Hearts and souls of American teachers

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By Pat Deutschman


After the horrific events in Newtown, Conn., parents across America are thanking God their 6-year-olds will be safely asleep in their beds tonight.

The rest of us are reeling from the reality that small innocent school children are not immune from senseless violence which has no reason or forgiveness.

It is the schoolteachers who are emerging as the heroes of the day. The principal and school psychologist lunged at the shooter and were killed, as were four teachers who shielded their students from harm with their own bodies. 

Teachers. Everyday heroes. People who dedicate their lives to the well-being of your children, their children, any children. These are the people who go to work every day and spend eight hours with 5- and 6-year-olds, pre-teens, a troubled teenager, aspiring doctors and writers, car mechanics and researchers, singers and artists, mathematicians and soldiers, future teachers and the next generation of parents themselves.

OK, so what can we possible say to people who run toward a man carrying a semiautomatic assault rifle who is threatening their school? Thank you? It is hardly sufficient, but it is also not unexpected of them putting the safety of children above their own.

In a smaller measure, it is the same thanks we say to those who day after day go to battle with literacy, numeracy, FCAT’ism, end-of-course exams, performance pay, anti–teacher unions campaigns, anti-teacher-effectiveness measures and perpetually increasing expectations — some beyond their ability to impact.

Regardless of the socioeconomic status of any child in their care, regardless of the difficulties any student brings with them impeding their learning, regardless of their lack of English language skills, their innate intelligence, their homelessness or wealth, or the amount of involvement parents offer, teachers still put the same effort into their teaching for every student.  They are the true heroes; because regardless of the challenges they face, they come to work everyday determined to overcome them only for the benefit of their students’ futures. 

Yet it is those same people who would put their lives on the line for our children that politicians have targeted. Pure political rhetoric would have you believe many of our teachers are ineffective and dragging down the educational system in America. The truth is less than 3 percent of teachers need improvement, and our students are as competitive on tests as any students in the world given the same socioeconomic status and opportunity. Most recently, U.S. fourth-graders rose to the top of international test scores. And who exactly cares about test scores right now? Not me, for one.

Instead, I care about the safety and well-being of our children. I also care every one of our teachers is well-trained and well-prepared to teach more rigorous curriculum, and every one of our schools is ramping up to meet the next generation of higher standards. I care that our school board and district administrators are committed to being held accountable for student performance — because we will be.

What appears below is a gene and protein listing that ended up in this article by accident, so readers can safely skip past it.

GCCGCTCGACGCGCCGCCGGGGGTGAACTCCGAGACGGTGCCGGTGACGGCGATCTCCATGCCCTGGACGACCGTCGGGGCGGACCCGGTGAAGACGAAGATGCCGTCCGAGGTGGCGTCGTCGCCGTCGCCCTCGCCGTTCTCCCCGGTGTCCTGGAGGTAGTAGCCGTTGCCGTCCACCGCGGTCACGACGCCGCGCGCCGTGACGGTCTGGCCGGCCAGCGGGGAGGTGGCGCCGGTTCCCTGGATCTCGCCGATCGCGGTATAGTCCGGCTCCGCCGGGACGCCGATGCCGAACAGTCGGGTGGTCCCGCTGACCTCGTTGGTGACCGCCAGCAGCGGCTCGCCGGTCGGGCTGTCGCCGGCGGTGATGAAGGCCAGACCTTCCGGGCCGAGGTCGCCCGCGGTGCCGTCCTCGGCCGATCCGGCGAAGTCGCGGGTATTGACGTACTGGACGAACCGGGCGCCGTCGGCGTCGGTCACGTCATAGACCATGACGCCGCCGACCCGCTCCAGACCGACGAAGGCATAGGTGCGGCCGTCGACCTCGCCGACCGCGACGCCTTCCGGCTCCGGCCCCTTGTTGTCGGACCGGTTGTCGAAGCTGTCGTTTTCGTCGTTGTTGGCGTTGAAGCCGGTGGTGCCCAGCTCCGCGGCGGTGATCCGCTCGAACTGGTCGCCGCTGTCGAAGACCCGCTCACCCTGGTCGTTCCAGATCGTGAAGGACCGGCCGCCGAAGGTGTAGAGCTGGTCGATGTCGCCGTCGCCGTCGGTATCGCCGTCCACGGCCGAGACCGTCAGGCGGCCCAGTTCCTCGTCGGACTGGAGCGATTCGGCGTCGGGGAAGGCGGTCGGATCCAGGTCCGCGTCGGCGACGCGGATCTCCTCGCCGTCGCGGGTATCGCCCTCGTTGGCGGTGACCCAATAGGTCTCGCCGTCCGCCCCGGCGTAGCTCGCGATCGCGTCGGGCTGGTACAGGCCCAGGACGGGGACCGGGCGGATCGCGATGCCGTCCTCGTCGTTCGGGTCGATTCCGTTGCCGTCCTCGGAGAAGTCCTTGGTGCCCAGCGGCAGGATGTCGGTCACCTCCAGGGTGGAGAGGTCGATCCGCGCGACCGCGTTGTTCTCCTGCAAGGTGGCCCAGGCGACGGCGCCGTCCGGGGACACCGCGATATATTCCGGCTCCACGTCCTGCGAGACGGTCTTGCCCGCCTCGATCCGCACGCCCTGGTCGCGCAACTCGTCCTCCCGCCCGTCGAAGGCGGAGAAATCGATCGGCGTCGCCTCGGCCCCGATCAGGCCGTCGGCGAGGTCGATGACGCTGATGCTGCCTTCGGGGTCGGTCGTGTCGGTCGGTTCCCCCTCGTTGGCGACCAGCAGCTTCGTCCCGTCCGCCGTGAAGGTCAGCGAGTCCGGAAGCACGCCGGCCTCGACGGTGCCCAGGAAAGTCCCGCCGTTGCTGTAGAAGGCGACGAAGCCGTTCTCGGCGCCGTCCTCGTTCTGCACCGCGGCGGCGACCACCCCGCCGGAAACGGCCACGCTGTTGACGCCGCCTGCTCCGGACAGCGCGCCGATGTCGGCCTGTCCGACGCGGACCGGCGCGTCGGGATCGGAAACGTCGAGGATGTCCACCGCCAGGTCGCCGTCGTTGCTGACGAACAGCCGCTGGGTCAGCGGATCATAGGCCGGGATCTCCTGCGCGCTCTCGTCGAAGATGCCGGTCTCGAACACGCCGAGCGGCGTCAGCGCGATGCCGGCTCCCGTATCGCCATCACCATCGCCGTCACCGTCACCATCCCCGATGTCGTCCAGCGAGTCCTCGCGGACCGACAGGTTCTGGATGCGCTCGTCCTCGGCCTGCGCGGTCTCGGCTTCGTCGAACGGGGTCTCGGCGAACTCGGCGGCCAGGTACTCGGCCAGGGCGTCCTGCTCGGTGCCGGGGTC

What I don’t care about is teacher evaluations based on some flawed FCAT score, or testing data culled from someone else’s class for students assigned to another teacher. That is neither valid nor honest. I care instead about the efforts and outcomes for every classroom as measured by the individual — and responsible — teacher evaluation of progress. Teachers don’t lie to protect their students. Teachers care deeply about each student’s progress and ability to move forward. They treat each student as they would their own child, even willing to lay down their life before allowing their students to be harmed. 

If you don’t believe me, I suggest you revisit the events at Sandy Hook Elementary School before making judgment. The extraordinary thing about that staff is they represent all teachers I know — brave, caring and dutiful. They loved their students regardless of their test scores. This is the heart of a teacher.

Shame on “education reformers” who believe less of our classroom teachers. Accusing them of somehow not teaching to their full capacity, holding them accountable for the shortcomings of society ranging from poverty and immigration to learning disabilities from birth.

Basing teacher pay and employment security to the scrutiny of biased tests purposely created to fail 40 percent and 50 percent of every test-taker; tests that fail a significantly larger percentage of disadvantaged students than those of wealth; failing more minority students than passing them; failing more immigrant students than who get by. Testing causes the majority of students with a learning disability to be stopped in their tracks despite their best efforts because of even one standardized test. 

Teachers. Both heroes and villains of today? You need to decide which because our politicians cannot. They demoralize teachers and at the same time rely on teachers to create a brighter future, a safer environment and a better-educated student who will ensure the economic well-being of our country. 

With whom do you entrust the care and welfare of our children and the future of our country? Let’s renew our faith and belief in all teachers and stop making them the scapegoats for all of society’s failures. Thank a teacher for your child’s education. To those who have also saved a child’s life, we are all eternally grateful.  This is what America is all about. We are all in this together. 

Pat Deutschman is a member of the Citrus County School Board.